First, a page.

It sounds like a child’s dream: if you’ve had enough of a toy robot, you can design another one on the screen in minutes and print out its individual parts using a 3D printer from a specialist shop. You then put the parts together like a puzzle, fit electric motors to the joints, and install a control unit and battery – and your new robotic figure is ready.
Now this dream has been made a reality by a team of researchers and developers from ETH Zurich, Disney Research Zurich and Carnegie Mellon University. Within the framework of his dissertation, ETH doctoral student Vittorio Megaro wrote a piece of software that allows even laymen to design custom robots – and their movements – quickly and easily on the computer.
Dragging the skeletal structure changes the shape
The user starts by creating a basic skeleton for the desired robot, specifying how many extremities the figure will have and how many segments there will be in the backbone. This skeleton can be modified at will by extending or shortening its segments or breaking them up with new joints.
Interactive Design of 3D Printable Robotic Creatures
The primary challenge of the research project was to design the robot’s movements so that they would also work outside the digital realm. “That’s the hard part of this work, the part where technical innovation is needed,” says Bernhard Thomaszewski of Disney Research Zurich. From a user’s perspective, he says, the tools offered by their program are comparable with those used in the animation of purely digital figures.
However, unlike in digital animations, the robots must obey the laws of physics. In particular, physical robots cannot balance in every pose that is digitally possible, and there is a limit to the accelerations that can be produced by the motors.
“Without support from a computer, it is extremely difficult for users to take these restrictions into account when planning the movements, and this quickly becomes frustrating for the layman,” says Thomaszewski. “This is precisely the task that our software automates through simulation and numerical optimisation. The user can therefore focus entirely on the creative aspects of the design.”
Feasibility and planning rolled into one
In order to design the motion of a robot, the user specifies simple motion goals such as “walk forward” or “turn left”. Megaro’s program automatically converts these high-level commands into low-level control signals for the motors such that physical figure is able to walk stably. Whenever the user changes the robot’s skeleton or its motion goals, the computer automatically adapts the time-dependent motor values. This process is very fast such that the user receives immediate feedback on the resulting motion, as predicted by simulation.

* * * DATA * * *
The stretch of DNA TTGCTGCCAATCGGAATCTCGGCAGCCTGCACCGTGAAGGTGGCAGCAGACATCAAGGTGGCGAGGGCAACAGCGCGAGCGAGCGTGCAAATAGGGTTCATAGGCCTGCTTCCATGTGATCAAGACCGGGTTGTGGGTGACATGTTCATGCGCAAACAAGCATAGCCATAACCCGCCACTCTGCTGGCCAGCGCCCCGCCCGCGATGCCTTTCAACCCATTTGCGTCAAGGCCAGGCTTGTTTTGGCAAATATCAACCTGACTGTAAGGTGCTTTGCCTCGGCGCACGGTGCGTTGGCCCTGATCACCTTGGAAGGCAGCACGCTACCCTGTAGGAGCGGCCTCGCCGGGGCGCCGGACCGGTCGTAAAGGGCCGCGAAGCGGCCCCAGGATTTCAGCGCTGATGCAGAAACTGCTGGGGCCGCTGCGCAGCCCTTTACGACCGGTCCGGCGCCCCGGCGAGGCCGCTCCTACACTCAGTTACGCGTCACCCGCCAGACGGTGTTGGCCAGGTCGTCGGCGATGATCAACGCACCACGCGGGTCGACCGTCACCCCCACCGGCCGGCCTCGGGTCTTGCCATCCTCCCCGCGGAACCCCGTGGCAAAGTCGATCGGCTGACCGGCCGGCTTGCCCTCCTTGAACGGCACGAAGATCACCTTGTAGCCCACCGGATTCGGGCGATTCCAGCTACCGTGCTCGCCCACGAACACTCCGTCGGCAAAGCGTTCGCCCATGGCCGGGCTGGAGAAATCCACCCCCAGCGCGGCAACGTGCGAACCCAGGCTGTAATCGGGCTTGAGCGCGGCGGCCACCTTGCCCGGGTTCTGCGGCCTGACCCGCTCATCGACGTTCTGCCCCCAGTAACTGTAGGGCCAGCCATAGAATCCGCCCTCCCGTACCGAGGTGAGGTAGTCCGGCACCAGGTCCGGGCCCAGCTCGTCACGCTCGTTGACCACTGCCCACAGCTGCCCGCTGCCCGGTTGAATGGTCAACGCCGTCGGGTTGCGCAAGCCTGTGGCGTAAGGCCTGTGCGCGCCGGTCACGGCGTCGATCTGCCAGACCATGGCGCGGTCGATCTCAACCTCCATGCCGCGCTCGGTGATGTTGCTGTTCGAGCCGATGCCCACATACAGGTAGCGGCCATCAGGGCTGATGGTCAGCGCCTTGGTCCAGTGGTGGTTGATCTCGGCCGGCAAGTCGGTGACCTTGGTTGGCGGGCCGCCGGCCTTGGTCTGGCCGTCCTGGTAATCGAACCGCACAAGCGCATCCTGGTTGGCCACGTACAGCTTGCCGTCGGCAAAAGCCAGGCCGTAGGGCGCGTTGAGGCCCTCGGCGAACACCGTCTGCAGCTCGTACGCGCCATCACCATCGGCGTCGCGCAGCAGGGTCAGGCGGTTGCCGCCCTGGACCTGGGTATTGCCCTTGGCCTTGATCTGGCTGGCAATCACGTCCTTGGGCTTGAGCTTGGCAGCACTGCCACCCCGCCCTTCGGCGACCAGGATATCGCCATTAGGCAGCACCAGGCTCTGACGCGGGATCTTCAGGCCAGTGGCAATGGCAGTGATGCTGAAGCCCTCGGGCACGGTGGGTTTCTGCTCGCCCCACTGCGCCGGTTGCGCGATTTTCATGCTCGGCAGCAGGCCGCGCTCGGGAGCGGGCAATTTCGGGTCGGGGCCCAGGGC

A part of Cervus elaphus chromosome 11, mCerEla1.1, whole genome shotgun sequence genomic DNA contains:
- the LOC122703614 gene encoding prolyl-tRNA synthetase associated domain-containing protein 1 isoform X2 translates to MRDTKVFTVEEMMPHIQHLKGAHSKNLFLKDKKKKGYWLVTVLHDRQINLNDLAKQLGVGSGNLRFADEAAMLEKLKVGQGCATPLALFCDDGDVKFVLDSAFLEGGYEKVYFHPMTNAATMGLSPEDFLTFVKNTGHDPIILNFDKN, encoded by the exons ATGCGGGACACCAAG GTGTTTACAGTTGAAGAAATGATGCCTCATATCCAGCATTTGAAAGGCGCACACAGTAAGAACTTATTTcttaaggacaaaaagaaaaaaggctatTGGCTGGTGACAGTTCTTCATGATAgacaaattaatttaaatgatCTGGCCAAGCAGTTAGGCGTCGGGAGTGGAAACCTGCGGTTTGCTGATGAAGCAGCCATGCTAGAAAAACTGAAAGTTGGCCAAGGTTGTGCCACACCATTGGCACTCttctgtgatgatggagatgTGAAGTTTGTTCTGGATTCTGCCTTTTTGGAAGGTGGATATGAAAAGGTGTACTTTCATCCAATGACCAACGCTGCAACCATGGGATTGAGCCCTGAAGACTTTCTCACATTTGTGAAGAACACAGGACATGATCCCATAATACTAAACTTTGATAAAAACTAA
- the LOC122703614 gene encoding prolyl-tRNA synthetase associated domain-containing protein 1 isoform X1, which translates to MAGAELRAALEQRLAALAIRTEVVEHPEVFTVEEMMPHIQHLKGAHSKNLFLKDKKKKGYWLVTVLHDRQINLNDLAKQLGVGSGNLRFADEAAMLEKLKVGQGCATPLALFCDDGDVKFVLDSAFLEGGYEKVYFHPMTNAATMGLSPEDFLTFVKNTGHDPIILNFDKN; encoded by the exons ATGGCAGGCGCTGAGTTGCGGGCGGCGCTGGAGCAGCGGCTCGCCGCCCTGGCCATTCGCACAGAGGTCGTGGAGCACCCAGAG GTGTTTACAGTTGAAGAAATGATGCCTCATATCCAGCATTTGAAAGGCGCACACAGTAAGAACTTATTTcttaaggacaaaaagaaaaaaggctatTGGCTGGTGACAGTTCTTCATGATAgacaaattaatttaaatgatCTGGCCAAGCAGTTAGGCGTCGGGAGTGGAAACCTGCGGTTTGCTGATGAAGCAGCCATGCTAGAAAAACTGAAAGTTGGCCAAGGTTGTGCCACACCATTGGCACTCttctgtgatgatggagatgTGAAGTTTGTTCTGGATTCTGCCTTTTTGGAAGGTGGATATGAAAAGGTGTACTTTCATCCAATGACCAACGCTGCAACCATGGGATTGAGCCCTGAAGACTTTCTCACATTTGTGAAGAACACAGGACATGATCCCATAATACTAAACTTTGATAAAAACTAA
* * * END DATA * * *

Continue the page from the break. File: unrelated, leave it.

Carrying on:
Once the user is satisfied with the robot, the program automatically generates three-dimensional building plans for all segments of the body and for the connecting parts, which house the electric motors. Stored in the program are standard sizes of various commercially available motors, so the user need only select the one that matches in order to obtain the connecting parts. The parts are fabricated on a 3D printer and, finally, the robot is assembled by hand.
Cheap components, expensive printing
The electric motors, cables, battery and control unit for the robot are available commercially, and Megaro was able to buy these components cheaply online. On the other hand, a greater financial burden is associated with manufacturing the robot limbs on a high-quality 3D printer.
The ETH doctoral student manufactured the first two prototypes using the in-house printer. This was cheap, he says, but the quality of the body parts was not particularly good. Apparently, the shin bones broke in the first prototype, which was a four-legged robotic dog. In contrast to this, he commissioned an outside company to produce his insect-like masterpiece. This, he says, is of excellent quality and made of sturdy, high-grade plastic. “That quality comes at a price,” says Megaro.
Work in progress
The robotic creatures that Megaro and his colleagues designed, are intentionally kept simple. They can only adopt gaits that the user has first created using the software. Megaro’s five-legged robotic insect can move forwards and sideways using various techniques. It cannot, however, identify obstacles, as the robots neither have sensors installed nor are they designed to travel independently. They also cannot be controlled remotely, something which could potentially be achieved using a smartphone app. “It also wasn’t the project’s aim to create an autonomous robot,” points out the young researcher.
Until now, it was difficult to develop legged robotic creatures with almost any desired morphology, says the ETH doctoral student. “In addition to research, this effort also involved a great deal of development work and engineering know-how.” He says that, until now, no system existed that simplified this process and allowed even the layman to make a creature based on their own ideas. “We have succeeded in filling this gap.” The software is still in development and is not publicly available to interested parties.
Megaro V, Thomaszewski B, Nitti M, Hilliges O, Gross M, Coros S. Interactive Design of a 3D-Printable Robotic Creature. ACM SIGGRAPH Asia 2015, October 26, 2015;https://www.disneyresearch.com/publication/interactive-design-of-3d-printable-robotic-creatures/